But mostly it was unparalleled chaos in a crowded hall pulsing with undirected energy. A young woman jumped up on stage, stripped to the waist and danced until Brand got her off. This clinched it for the Open Theater, which was supposed to go on at ten__they weren't going to attempt their nude "Revelations" in this wild energy. They read their sermons and got about halfway through the God Box skits when it became obvious that the crowd wanted rock and roll. They quickly brought on the Marbles, who had recently metamorphosed into a band calling itself the Loading Zone. 

On Saturday night the Tape Center was going on with films by the Canyon Cinema Group in something called "Options and Contracts at the Present Time." The Ann Halprin Dancers, films by Bruce Baillie and Anthony Martin and a Vortex Light Box were going to be the visuals. Sound would come from a synthesizer invented by Donald Buchla, which would perform on its own and also modulate the rock and roll sounds of Big Brother and the Holding Company in freakish and avant-garde ways. The Acid Test would follow at 10:00 P.M. "Can you die to your corpses? Can you metamorphose? Can you pass the twentieth century? "What is total dance?"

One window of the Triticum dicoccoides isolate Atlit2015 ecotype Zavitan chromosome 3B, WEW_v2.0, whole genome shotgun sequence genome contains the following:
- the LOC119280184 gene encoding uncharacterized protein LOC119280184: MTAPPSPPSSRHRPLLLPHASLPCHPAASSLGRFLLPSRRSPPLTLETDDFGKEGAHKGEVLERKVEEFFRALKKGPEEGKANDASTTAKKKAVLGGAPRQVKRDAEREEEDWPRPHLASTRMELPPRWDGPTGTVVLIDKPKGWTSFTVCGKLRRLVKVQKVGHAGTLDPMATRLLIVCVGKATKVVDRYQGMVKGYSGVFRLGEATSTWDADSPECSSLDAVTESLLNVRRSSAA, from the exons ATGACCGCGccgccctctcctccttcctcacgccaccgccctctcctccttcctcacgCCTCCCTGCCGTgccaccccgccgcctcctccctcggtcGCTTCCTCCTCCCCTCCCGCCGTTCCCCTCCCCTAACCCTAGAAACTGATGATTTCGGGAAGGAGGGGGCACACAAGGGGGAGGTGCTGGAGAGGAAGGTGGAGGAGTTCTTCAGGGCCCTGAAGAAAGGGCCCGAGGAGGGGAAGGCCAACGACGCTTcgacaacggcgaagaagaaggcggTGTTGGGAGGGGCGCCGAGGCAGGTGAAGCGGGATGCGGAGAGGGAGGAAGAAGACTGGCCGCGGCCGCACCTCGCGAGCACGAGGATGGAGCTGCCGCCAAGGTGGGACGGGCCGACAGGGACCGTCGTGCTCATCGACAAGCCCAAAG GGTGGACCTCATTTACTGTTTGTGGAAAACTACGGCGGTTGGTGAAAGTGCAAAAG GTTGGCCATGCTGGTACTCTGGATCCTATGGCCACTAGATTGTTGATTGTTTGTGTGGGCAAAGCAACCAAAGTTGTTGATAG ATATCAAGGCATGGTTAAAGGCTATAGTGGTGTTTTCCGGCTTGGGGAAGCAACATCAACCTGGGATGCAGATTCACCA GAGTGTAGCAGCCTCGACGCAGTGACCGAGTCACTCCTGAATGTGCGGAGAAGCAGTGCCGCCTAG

What, indeed. Big Brother and the Holding Company, fresh from their first gig a week before, barely had time to set up onstage before the Grateful Dead swept them off and the Acid Test was fait accompli. Dancing, strobes, ultraviolet lights that made Day-Glo paint fluoresce all the more brightly, strange things being written on the overhead projector and flashed on the wall (Anybody who knows he is God go up onstage) and announced over the loudspeakers.

The lines to get into the hall were endless. When the hall closed at 2:00 A.M. there was still a line; probably two or three whole audiences passed through the place in a single night. But the two o'clock close-down left a lot of spectacularly wasted people out on the street with nothing to do but locate somebody's apartment, or find their way down to the beach and listen to the waves until dawn.